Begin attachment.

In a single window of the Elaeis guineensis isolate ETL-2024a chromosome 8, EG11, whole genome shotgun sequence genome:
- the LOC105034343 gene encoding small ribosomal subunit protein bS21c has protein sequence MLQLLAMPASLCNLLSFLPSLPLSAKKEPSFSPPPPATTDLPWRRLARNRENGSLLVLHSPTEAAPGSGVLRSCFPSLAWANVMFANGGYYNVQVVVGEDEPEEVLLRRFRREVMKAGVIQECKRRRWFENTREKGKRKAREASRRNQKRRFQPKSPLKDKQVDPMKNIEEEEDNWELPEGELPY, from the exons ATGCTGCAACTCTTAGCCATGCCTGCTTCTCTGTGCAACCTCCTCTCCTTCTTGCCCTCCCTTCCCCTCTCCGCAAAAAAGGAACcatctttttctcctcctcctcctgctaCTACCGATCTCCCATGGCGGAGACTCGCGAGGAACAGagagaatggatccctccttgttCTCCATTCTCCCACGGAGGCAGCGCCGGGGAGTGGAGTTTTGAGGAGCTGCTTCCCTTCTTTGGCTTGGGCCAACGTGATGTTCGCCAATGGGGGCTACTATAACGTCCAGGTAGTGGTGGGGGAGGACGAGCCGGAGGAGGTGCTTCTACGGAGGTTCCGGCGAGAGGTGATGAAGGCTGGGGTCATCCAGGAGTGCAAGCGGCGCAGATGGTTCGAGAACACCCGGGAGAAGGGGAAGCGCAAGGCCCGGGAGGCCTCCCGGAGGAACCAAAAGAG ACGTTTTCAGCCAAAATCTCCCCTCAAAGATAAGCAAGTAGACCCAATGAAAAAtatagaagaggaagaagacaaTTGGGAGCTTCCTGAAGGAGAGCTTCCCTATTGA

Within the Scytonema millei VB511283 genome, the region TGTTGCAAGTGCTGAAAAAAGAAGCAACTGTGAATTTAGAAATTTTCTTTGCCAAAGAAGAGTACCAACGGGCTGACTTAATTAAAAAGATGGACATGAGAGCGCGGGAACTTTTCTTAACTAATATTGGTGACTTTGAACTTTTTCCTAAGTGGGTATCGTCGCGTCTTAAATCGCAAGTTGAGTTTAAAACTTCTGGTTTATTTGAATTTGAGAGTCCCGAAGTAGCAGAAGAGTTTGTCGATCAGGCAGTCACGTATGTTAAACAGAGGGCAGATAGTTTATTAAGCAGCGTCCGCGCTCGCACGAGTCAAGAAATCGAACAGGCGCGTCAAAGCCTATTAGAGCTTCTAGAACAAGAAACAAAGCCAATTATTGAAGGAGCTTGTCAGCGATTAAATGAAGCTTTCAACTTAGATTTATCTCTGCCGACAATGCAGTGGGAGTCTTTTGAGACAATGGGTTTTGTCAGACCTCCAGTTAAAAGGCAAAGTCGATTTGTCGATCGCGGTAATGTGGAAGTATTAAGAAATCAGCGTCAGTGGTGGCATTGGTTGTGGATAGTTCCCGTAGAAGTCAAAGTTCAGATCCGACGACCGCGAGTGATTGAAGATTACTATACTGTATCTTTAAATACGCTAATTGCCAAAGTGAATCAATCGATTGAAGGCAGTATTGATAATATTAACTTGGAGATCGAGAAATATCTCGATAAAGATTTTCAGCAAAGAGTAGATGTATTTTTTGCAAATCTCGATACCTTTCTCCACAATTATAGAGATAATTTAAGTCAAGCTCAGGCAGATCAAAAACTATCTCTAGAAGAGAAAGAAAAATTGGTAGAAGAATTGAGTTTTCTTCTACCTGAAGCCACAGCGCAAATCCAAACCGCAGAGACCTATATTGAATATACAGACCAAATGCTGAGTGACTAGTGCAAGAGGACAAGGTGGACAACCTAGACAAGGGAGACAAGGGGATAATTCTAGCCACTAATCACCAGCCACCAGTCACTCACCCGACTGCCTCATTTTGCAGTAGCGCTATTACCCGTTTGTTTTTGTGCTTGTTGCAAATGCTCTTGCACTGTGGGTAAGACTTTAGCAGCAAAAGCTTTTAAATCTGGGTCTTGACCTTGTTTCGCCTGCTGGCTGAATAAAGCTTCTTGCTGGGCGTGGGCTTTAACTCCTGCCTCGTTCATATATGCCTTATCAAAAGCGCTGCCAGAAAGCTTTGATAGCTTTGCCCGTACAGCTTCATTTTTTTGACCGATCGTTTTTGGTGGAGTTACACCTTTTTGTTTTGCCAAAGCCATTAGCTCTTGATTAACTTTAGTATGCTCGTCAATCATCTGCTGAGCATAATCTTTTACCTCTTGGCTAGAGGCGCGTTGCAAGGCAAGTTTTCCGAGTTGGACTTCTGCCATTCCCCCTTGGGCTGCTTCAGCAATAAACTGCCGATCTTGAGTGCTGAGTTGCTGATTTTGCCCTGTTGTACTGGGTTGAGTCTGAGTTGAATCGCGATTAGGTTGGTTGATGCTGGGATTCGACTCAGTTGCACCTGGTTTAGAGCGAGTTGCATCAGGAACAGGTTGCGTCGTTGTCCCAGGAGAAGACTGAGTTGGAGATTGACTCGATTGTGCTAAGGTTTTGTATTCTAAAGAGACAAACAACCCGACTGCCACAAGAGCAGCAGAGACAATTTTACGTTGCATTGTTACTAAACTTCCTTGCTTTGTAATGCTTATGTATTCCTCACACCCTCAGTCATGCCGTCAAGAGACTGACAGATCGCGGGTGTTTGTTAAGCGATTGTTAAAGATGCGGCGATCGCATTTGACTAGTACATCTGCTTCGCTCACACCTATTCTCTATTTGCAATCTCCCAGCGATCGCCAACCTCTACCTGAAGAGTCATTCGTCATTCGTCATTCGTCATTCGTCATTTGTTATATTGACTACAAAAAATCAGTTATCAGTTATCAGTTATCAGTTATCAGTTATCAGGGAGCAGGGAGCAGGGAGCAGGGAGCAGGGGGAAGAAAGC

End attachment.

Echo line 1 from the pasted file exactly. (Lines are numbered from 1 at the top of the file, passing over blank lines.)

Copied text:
In a single window of the Elaeis guineensis isolate ETL-2024a chromosome 8, EG11, whole genome shotgun sequence genome: